Dialogue 101: The Late Night

Derek fumbled with his keys in the darkness. It was already 1AM. He was supposed to be home at 11PM last night. Derek slowly turned the lock to the door. Silently, he opened the door and crept inside. Carefully, he closed the door. It creaked rather loudly, and Derek’s stomach dropped. He slowly closed the door the rest of the way, his eyes wide with fear. His shoes unlaced and off, he glided across the hardwood floor in his new socks. Suddenly, the lights turned on and Derek froze. His face had turned as white as his socks.

“Oh, look who decided to come home,” quipped his father from in his armchair. He wore his bathrobe over his old pajamas and his favorite pair of slippers, the toes so worn that his feet almost poked through. He adjusted glasses as he waited for Derek to explain himself.

“Dad, I’m sorry, we lost track of time. By the time we realized what time it was, we were all the way by Kevin’s house. We got back here as fast as we could,” Derek blushed. “Still going the speed limit of course.”

“Do you think just because your mother is out of town you can do whatever you want? What were you all doing for so long?” He looked down at Derek’s socks. “Why are your feet wet? Where were you?” He adjusted his glasses again.

Derek’s face was turning a deep red. “I uh. . . just stepped in a puddle Dad, honest.”

“It is obvious you’re lying to me, son.”

“I’m not lying Dad, c’mon, you never believe me!”

“You went to the lake.” He took of his glasses and closed his eyes.

“So what if I did? What’s so bad about that?” Derek curled his fingers into a fist.

“What’s so bad about that? Are you listening to what you are saying?” He began to raise his voice. “Derek, your mother and I have told you countless times that you are not allowed to go to the lake when it is just you and your friends!” He placed his glasses on the arm of the chair and rubbed his eyes with the heel of his hands. “That is just a recipe for disaster! You are not responsible enough to be doing that!” snarled his father.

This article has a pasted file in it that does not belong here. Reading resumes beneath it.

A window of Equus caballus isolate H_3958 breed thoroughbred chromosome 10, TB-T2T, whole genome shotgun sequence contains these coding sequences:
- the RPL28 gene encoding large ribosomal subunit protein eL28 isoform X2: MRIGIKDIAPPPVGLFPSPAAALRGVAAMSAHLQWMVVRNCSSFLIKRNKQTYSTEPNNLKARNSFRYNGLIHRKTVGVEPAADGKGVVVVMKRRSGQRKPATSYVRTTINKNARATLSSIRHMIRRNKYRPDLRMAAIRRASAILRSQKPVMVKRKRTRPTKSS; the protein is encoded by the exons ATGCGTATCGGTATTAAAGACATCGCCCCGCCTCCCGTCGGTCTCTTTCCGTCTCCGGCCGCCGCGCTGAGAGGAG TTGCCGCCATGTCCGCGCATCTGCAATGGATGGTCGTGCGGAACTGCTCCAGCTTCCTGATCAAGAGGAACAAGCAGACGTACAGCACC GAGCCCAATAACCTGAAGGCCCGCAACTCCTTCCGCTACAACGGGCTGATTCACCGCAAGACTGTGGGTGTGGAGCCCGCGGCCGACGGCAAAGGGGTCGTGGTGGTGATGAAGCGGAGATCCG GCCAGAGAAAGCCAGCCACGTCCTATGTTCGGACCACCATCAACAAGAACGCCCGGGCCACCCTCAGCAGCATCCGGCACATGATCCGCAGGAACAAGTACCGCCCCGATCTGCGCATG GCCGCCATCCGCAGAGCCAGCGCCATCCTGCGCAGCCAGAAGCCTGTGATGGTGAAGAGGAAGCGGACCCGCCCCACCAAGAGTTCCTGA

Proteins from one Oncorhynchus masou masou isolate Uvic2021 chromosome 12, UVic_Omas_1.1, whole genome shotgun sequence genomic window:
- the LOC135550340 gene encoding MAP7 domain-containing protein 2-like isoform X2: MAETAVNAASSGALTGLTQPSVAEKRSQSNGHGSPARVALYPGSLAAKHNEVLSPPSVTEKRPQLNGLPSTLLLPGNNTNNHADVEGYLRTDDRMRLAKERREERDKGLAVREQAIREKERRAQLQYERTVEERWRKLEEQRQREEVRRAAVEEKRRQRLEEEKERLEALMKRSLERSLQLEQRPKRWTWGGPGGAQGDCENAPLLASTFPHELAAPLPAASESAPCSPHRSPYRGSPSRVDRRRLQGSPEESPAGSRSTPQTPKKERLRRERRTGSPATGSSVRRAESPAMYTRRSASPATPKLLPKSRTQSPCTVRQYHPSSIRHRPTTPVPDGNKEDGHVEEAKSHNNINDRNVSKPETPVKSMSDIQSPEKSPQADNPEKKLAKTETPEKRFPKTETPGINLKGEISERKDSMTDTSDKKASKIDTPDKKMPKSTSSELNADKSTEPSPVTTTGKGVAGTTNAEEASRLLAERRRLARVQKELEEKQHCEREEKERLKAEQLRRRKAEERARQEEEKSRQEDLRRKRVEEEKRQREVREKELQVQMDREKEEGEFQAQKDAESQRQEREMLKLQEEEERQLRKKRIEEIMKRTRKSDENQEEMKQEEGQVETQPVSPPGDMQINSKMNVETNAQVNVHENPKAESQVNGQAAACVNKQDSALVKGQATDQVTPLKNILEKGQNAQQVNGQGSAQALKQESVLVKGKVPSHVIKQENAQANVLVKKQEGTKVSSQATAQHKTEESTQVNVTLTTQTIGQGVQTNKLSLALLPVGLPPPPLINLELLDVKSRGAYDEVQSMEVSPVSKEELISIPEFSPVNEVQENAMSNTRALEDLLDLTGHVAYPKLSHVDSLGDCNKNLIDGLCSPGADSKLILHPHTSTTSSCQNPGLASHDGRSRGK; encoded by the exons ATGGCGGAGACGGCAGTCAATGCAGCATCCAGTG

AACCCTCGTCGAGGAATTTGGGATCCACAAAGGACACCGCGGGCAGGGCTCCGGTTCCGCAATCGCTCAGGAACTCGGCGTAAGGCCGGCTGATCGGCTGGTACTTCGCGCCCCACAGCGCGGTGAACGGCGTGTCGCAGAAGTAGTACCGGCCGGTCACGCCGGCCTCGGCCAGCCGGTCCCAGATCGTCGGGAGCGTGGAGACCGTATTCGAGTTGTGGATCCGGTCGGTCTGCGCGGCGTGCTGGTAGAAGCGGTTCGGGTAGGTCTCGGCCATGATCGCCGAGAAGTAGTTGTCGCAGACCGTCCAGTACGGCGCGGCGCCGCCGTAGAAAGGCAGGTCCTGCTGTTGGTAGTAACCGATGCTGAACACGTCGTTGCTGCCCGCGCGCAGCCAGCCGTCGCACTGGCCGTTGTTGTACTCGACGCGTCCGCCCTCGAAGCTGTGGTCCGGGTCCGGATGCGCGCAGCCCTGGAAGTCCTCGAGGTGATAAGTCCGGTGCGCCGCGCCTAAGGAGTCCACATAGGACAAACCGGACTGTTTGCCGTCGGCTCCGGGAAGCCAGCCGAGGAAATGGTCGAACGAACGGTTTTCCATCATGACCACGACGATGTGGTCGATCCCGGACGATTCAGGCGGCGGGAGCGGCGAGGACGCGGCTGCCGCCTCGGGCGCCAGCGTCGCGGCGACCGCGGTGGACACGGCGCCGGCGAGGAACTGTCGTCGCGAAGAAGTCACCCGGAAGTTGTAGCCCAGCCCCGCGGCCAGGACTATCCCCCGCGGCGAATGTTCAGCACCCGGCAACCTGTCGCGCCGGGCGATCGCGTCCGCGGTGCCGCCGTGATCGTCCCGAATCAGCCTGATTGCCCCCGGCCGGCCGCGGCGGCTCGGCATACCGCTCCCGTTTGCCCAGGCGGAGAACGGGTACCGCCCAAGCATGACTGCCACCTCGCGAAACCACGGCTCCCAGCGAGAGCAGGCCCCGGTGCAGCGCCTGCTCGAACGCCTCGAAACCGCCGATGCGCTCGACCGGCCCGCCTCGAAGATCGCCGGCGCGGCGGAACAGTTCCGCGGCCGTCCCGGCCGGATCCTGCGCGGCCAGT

“That’s because your rules are STUPID! Why should I have to be home so early tonight? There’s NO school tomorrow. It’s labor day, you don’t even have to go to work!”

“You have to be home at 11 because that’s what you promised! You gave your word! You-”

“Don’t lecture me on keeping promises! What happened to “death do us apart”? Huh, what ever happened to that promise?”

His father took a long, deep breathe. “So your mother told you about the divorce? I . . . I am sorry son. ” He moved to grab his glasses off of the chair, but he missed, and the glasses fell to the ground with a tinkle. “I am sorry, but that doesn’t change any of your actions. Go to bed, and do not think about leaving the house tomorrow, you are grounded,” His father declared coldly. “Off with you, and leave your phone as well.”

Derek was shaking with anger as he tossed his phone onto the coffee table. His father never listened to his side of the story. He just assumed that Derek was trying to cause trouble, when all Derek was really trying to was have fun. He just wanted to enjoy his life, was that too much to ask for? “Take it,” Derek spat “and shove it-”

“ROOM! NOW!” his father bellowed.

“I HATE YOU!” Derek stomped up the stairs and slammed the door shut with such ferocity that a picture fell off the wall. His father sighed as he picked his glasses off of the ground. A crack spiderwebbed across the lens.